ARPA wanted to see if computers in different locations could be linked using a new technology known as packet switching, which had the promise of letting several users share just one communications line. Previous computer networking efforts had required a line between each computer on the network, sort of like a train track on which only one train can travel at a time. The packet system allowed for creation of a data highway, in which large numbers of vehicles could essentially share the same lane. Each packet was given the computer equivalent of a map and a time stamp, so that it could be sent to the right destination, where it would then be reassembled into a message the computer or a human could use.
During the 1960s and 1970s, many computer networking technologies were created, each based on a particular hardware design. Some of these networks, called Local Area Networks (LANs), connect computers over short distances, using cables and hardware installed on each computer. Other larger networks, called Wide Area Networks (WANs), connect many computers over larger distances, using transmission lines similar to those used in telephone systems.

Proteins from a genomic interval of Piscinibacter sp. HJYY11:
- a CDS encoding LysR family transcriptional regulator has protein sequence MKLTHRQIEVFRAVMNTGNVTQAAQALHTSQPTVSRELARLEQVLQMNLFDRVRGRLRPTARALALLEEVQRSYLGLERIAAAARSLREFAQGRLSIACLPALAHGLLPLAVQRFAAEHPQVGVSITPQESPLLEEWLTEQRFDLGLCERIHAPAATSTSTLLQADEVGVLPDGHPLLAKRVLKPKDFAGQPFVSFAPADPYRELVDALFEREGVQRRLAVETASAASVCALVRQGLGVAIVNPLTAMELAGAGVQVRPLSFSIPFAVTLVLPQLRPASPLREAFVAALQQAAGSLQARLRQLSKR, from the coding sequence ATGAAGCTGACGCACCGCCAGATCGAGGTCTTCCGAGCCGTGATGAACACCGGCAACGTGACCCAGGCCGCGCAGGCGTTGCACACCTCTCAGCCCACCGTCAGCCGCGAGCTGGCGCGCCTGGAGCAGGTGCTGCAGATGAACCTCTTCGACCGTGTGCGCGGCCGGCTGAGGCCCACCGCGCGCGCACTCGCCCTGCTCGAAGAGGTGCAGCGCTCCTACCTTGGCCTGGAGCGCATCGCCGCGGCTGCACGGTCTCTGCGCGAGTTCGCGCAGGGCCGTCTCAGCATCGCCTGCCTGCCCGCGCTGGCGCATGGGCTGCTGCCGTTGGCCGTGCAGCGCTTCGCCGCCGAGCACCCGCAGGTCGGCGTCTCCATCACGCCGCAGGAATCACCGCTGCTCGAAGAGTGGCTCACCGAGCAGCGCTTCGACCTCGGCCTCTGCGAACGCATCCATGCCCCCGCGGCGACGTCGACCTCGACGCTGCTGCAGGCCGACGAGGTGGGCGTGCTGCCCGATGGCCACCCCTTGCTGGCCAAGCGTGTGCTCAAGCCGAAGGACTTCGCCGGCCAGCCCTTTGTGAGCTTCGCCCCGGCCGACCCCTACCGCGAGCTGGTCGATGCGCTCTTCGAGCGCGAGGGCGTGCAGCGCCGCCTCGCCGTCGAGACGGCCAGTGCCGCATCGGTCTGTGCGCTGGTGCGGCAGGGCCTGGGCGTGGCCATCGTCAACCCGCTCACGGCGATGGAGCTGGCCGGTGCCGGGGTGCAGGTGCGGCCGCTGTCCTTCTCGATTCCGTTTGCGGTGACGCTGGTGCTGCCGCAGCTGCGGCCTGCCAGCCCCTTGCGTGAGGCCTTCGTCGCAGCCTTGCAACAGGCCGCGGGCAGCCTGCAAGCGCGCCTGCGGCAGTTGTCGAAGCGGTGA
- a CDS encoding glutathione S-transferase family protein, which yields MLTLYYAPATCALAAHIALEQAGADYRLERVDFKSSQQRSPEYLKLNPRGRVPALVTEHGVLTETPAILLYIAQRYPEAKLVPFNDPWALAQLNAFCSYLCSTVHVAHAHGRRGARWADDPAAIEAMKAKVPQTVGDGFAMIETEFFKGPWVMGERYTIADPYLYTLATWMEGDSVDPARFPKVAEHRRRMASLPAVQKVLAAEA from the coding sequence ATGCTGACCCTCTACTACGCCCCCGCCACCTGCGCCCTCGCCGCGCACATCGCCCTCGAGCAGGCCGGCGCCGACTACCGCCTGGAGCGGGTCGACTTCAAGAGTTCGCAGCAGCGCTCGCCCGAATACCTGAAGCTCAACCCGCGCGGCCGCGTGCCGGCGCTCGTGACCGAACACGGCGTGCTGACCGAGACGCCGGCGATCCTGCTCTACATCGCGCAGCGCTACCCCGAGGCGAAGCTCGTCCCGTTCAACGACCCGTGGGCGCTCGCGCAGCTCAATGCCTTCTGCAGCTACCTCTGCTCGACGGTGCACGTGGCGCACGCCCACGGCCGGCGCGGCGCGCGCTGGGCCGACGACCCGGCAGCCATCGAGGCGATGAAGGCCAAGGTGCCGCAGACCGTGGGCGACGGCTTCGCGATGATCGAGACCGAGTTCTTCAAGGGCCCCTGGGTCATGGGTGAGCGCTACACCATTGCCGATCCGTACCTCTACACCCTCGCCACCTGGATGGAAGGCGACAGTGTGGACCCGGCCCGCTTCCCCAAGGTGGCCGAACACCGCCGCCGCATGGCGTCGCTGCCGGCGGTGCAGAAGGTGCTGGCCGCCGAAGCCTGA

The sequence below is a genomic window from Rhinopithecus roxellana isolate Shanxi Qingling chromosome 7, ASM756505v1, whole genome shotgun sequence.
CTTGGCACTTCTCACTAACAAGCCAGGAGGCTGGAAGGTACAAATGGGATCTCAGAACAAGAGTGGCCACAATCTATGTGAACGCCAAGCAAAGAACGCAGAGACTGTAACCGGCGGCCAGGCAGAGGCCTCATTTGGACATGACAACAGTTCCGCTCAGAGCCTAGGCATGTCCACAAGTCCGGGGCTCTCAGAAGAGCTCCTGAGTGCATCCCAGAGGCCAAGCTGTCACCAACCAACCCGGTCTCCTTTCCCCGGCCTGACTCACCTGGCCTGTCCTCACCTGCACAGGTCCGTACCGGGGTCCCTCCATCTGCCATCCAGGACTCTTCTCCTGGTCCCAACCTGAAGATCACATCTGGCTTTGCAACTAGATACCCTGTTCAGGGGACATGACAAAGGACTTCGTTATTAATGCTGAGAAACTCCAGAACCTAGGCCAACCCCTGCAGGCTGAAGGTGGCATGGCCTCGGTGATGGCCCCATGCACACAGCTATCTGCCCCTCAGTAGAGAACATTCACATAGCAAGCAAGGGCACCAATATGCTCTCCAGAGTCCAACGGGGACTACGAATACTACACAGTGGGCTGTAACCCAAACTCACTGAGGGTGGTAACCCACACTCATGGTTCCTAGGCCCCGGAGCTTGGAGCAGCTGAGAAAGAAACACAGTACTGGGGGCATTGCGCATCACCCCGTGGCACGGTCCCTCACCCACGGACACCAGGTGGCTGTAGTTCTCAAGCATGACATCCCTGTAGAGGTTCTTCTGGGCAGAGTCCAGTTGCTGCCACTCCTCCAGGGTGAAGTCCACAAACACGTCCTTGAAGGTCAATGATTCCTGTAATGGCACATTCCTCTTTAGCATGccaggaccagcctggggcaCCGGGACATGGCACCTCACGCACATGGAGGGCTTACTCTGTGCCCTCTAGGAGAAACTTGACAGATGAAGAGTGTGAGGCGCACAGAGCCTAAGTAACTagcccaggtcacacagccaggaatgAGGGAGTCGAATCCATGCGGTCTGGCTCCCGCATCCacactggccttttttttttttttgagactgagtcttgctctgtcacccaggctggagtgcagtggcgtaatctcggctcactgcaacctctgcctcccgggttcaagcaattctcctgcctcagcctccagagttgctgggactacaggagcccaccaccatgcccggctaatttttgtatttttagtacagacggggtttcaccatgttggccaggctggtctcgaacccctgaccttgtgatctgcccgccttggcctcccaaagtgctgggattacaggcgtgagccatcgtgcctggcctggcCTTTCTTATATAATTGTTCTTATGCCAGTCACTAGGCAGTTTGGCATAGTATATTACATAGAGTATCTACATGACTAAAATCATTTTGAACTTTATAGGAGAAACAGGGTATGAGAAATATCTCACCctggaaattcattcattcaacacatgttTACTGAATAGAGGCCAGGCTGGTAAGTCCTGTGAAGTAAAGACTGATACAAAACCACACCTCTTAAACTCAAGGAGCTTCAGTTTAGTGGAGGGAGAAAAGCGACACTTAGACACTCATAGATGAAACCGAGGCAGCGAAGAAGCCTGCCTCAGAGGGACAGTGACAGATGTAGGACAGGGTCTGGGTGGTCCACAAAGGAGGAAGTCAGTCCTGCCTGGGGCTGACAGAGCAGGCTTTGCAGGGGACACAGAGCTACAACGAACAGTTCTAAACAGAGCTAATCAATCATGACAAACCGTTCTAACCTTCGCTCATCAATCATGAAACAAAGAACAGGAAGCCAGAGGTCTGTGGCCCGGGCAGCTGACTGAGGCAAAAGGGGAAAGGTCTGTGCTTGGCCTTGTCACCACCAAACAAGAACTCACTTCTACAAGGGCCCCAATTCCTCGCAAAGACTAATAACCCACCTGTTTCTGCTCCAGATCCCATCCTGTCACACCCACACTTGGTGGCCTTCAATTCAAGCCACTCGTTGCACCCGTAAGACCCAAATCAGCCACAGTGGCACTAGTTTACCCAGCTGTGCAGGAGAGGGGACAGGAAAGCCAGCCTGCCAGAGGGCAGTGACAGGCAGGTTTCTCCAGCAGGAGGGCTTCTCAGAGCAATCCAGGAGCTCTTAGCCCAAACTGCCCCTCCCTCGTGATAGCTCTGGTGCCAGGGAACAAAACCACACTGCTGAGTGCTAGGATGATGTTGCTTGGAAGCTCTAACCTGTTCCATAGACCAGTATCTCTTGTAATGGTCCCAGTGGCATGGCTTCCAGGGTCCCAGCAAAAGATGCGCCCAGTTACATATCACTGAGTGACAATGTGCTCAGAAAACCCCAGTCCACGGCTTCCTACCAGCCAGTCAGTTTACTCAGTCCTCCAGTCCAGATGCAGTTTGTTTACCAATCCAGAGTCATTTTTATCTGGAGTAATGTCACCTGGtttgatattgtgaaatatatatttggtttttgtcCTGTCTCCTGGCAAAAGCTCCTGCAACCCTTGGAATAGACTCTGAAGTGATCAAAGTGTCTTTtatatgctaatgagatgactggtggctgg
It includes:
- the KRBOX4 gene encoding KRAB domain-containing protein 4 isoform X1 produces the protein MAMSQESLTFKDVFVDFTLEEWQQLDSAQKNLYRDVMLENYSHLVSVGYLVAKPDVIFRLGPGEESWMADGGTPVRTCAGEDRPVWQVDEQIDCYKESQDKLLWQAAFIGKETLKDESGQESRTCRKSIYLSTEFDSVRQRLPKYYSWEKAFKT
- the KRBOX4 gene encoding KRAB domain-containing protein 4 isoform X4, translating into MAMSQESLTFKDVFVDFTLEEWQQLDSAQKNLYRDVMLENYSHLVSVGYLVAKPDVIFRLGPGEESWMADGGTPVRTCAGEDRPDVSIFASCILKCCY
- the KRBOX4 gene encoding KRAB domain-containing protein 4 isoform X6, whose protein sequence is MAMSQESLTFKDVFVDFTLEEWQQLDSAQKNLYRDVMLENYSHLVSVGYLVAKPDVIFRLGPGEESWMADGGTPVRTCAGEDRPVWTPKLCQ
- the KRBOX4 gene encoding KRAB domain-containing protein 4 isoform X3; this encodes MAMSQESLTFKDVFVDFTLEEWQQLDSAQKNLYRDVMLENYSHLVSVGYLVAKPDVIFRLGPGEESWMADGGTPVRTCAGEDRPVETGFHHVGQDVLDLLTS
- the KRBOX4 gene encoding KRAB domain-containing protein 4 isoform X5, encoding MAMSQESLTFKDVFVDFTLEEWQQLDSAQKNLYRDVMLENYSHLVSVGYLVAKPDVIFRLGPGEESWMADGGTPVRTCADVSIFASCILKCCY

Although LANs and WANs made it much easier to share information within organizations, the information stopped at the boundaries of each network. Each networking technology moved information around in a different way, often based on the design of its hardware. A particular LAN technology could only work with specific computers, and most LAN and WAN technologies were incompatible with each other.
The Internet was designed to interconnect the different types of networks and allow information to move freely among users, regardless of the machines or networks they used. It did this by adding special computers, called routers, to connect LANs and WANs of different types. The connected computers needed a common protocol, a shared set of rules describing how to transmit data. The Internet designers called the new networking protocol TCP/IP (Transfer Control Protocol/Internet Protocol). TCP/IP is a system for transferring information over a computer network. Together, TCP/IP and the system of connected networks formed the Internet.